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On Saturday Bruce Ackerman, a notoriously liberal Yale Law School Professor, took to the editorial pages of the Washington Post to criticize General McChrystal. In  ” A General’s Public Pressure ” he writes:

In a speech in London on Thursday, Gen. Stanley McChrystal publicly intervened in the debate over Afghanistan. Vice President Biden has suggested that we focus on fighting al-Qaeda and refrain from using our troops to prop up the government of President Hamid Karzai. But when this strategic option was raised at his presentation, McChrystal said it was a formula for “Chaos-istan.” When asked whether he would support it, he said, “The short answer is: No.”

Ackerman says, “As commanding general in Afghanistan, McChrystal has no business making such public pronouncements.”

Michael O’Hanlon of the Brookings Institution, writing in today’s Post argues that although his public statements were perhaps “too blunt and impolitic” and that if he had a “do-over” he might have “made different, more nuanced statements”, McChrystal is nonetheless ” A General Within Bounds .” O’Hanlon, I think, has it just about right. The key is in his opening sentence:

Gen. Stanley McChrystal, the U.S. commander in Afghanistan, has come under fire for making public comments about the war. While answering questions after an Oct. 1 speech — in which he avoided taking sides in the policy debate — McChrystal challenged a popular alternative to the approach that President Obama sent him to Afghanistan to pursue.

In criticizing the “counterterrorism strategy” being proposed by Vice President Biden, he was merely challenging a strategy that President Obama had already rejected last spring when he personally chose General McChrystal for the job. That’s why O’Hanlon is correct in calling the comprehensive counterinsurgency strategy the “Obama/McChystal plan”:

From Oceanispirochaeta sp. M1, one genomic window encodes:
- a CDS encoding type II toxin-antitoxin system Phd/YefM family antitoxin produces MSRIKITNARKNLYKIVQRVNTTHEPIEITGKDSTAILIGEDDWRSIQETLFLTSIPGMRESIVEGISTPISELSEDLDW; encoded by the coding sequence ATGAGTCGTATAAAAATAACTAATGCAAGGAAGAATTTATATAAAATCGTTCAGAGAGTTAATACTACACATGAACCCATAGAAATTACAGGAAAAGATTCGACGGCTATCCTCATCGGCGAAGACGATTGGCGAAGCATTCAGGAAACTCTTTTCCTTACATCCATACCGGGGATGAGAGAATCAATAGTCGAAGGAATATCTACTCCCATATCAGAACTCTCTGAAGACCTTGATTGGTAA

The Obama/McChrystal plan is classic counterinsurgency and focuses on protecting the Afghan population while strengthening Afghan security forces and government. McChrystal was asked about a “counterterrorism” strategy that would purportedly contain al-Qaeda with much lower numbers of American troops, casualties and other costs. McChrystal did not try to force the president’s hand on whether to increase the foreign troop presence in Afghanistan. The general critiqued an option that is at direct odds with Obama’s policy and conflicts with the experiences of the U.S. military this decade. That is not fundamentally out of line for a commander.

Indeed, as O’Hanlon says, in criticizing the counterterrorism option, McChrystal has actually “understated his case.” There is a near consensus among the uniformed military leadership that the counterterrorism option is a non-starter. By all accounts General McChystal’s view on this matter is shared by General Petraeus, the Commander of U.S. Central Command, and by Admiral Mullen, the Chairman of the Joint Chiefs of Staff. Not only that, but this particular view of a counterterrorism strategy runs deep and wide in the ranks.

Here, it is worth calling attention to a Thomas Ricks report on the comments of battle-tested commanders at a recent counterinsurgency conference sponsored by the Marine Corps:

No one quite spoke much directly to the issue, which would be “inappropriate” — Washington’s favorite word. But the debate of a COIN approach, with a sustained widespread presence vs. a counterterrorism approach (that is, in-and-out raiding) was constantly in the background. The third option, simply playing for time while building up Afghan security forces, didn’t seem to be treated as a starter.

“If you’re taking a raiding approach . . . you’re really vacating the battlefield,” said the ever-quotable Brig. Gen. H.R. McMaster.